Immune Surveillance of Mitochondrial DNA Deletions?

Regular readers will know that mitochondrial DNA damage is thought to be an important contributing cause of aging. It can lead to dysfunctional mitochondria that overtake cells and turn them into exporters of damaging reactive compounds, harming both surrounding tissues and important proteins that circulate widely in the body.

This is a fascinating paper that suggests the immune system has evolved to detect the presence of mitochondrial DNA deletions and destroy the cells that harbor those damaged mitochondria. Assuming this holds up there are several ways one could interpret this mechanism: firstly that mitochondrial DNA damage is less important than thought because there are more processes controlling it; or secondly that it is more important because it will lead to increased inflammation and immune system activation, which is a serious issue in later life; and either way thirdly that the age-related decline of the immune system should be considered more important because here is yet another fundamental aspect of aging that it influences.

Mutations in mitochondrial (mt) DNA accumulate with age and can result in the generation of neopeptides. Immune surveillance of such neopeptides may allow suboptimal mitochondria to be eliminated, thereby avoiding mt-related diseases, but may also contribute to autoimmunity in susceptible individuals. To date, the direct recognition of neo-mtpeptides by the adaptive immune system has not been demonstrated.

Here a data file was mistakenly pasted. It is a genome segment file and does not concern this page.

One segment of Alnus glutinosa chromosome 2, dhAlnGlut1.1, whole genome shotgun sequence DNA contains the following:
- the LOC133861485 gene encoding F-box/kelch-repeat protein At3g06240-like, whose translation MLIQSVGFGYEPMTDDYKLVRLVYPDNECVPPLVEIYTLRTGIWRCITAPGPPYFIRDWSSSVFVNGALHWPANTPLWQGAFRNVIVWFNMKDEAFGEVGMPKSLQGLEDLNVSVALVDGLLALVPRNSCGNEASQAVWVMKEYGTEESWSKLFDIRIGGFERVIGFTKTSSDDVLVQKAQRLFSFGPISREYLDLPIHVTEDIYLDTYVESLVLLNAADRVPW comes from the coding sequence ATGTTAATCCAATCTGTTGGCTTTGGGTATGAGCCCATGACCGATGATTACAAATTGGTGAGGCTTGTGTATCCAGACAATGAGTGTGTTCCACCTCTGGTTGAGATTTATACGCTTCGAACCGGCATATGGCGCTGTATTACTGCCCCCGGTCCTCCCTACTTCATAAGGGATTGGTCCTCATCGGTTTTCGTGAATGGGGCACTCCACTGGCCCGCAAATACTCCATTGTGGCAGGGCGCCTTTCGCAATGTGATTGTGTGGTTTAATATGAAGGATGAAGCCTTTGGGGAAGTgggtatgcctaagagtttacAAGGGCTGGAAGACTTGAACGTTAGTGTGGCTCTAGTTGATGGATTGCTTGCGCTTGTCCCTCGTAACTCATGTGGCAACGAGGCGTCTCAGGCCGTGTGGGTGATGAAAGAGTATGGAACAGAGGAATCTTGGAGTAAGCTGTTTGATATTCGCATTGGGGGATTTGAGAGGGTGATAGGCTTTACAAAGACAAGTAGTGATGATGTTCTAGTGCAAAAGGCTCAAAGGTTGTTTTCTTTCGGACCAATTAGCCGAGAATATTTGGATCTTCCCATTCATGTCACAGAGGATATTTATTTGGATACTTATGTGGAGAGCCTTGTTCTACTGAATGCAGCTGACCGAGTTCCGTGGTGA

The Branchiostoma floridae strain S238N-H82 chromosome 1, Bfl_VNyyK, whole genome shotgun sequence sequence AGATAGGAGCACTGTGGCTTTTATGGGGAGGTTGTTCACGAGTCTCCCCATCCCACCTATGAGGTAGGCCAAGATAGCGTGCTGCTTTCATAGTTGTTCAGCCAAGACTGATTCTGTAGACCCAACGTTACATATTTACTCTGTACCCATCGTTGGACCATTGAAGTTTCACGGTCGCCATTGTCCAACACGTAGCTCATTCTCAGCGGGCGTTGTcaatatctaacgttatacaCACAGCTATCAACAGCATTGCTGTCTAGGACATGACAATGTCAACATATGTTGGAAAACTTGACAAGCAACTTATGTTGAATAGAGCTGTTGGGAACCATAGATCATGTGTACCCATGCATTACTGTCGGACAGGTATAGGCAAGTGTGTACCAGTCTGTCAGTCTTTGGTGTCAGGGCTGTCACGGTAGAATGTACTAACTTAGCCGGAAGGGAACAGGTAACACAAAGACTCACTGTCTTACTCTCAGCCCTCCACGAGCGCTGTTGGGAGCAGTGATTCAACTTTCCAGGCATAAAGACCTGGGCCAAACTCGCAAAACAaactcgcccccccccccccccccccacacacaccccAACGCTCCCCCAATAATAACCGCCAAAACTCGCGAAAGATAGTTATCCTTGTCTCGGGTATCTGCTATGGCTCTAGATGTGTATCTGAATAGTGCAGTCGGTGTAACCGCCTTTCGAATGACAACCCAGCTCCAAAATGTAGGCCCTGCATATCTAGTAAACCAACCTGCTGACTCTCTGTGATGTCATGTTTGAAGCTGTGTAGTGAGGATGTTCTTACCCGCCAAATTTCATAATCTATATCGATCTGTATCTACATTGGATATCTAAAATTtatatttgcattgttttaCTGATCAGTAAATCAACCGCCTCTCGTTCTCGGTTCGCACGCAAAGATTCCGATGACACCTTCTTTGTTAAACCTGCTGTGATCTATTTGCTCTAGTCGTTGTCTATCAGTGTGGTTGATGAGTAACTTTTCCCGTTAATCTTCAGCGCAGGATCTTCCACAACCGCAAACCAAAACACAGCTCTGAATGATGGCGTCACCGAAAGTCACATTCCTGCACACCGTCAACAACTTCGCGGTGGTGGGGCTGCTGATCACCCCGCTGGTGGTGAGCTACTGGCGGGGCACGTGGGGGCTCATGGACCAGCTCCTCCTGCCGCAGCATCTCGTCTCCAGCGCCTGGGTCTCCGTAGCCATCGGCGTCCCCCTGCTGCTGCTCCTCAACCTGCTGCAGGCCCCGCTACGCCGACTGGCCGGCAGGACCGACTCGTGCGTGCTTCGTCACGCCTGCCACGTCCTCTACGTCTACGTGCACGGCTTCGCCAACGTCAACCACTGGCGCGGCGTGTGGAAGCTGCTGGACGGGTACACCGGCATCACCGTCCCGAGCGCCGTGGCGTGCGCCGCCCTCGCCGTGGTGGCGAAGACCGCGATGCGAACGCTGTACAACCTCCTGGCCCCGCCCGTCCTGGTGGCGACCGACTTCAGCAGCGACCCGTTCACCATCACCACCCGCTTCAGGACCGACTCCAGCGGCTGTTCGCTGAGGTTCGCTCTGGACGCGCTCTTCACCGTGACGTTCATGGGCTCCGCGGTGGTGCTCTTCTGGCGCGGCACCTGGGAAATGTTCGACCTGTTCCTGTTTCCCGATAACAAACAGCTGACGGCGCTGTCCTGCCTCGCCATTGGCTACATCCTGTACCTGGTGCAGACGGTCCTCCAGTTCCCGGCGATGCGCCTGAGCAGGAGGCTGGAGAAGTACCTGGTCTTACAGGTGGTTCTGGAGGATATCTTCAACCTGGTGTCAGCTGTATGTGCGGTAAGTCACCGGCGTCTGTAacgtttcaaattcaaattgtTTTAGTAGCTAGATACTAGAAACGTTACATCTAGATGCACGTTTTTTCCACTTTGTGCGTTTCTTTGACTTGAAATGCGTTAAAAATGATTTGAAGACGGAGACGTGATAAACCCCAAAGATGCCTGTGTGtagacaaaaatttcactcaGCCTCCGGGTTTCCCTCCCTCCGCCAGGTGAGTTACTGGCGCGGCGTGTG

In this study we used bioinformatics approaches to predict major histocompatibility complex binding of neopeptides identified from known deletions in mtDNA. Six such peptides were confirmed experimentally to bind to HLA-A*02. Pre-existing human CD4+ and CD8+ T cells from healthy donors were shown to recognize and respond to these neopeptides. One remarkably promiscuous immunodominant peptide (P9) could be presented by diverse MHC molecules to CD4+ and/or CD8+ T cells from 75% of the healthy donors tested.

The common soil microbe, Bacillus pumilus, encodes a 9-mer that differs by one amino acid from P9. Similarly, the ATP synthase F0 subunit 6 from normal human mitochondria encodes a 9-mer with a single amino acid difference from P9 with 89% homology to P9. T cells expanded from human peripheral blood mononuclear cells using the B. pumilus or self-mt peptide bound to P9/HLA-A2 tetramers, arguing for cross-reactivity between T cells with specificity for self and foreign homologs of the altered mt peptide.

These findings provide proof of principal that the immune system can recognize peptides arising from spontaneous somatic mutations and that such responses might be primed by foreign peptides and/or be cross-reactive with self.

Looking back in the Fight Aging! archives, I see a paper from a couple of years ago in which researchers link inflammation in aging with mitochondrial damage, but via the mechanism of reactive oxygen species production. That seems worth another look in light of the above recent research.



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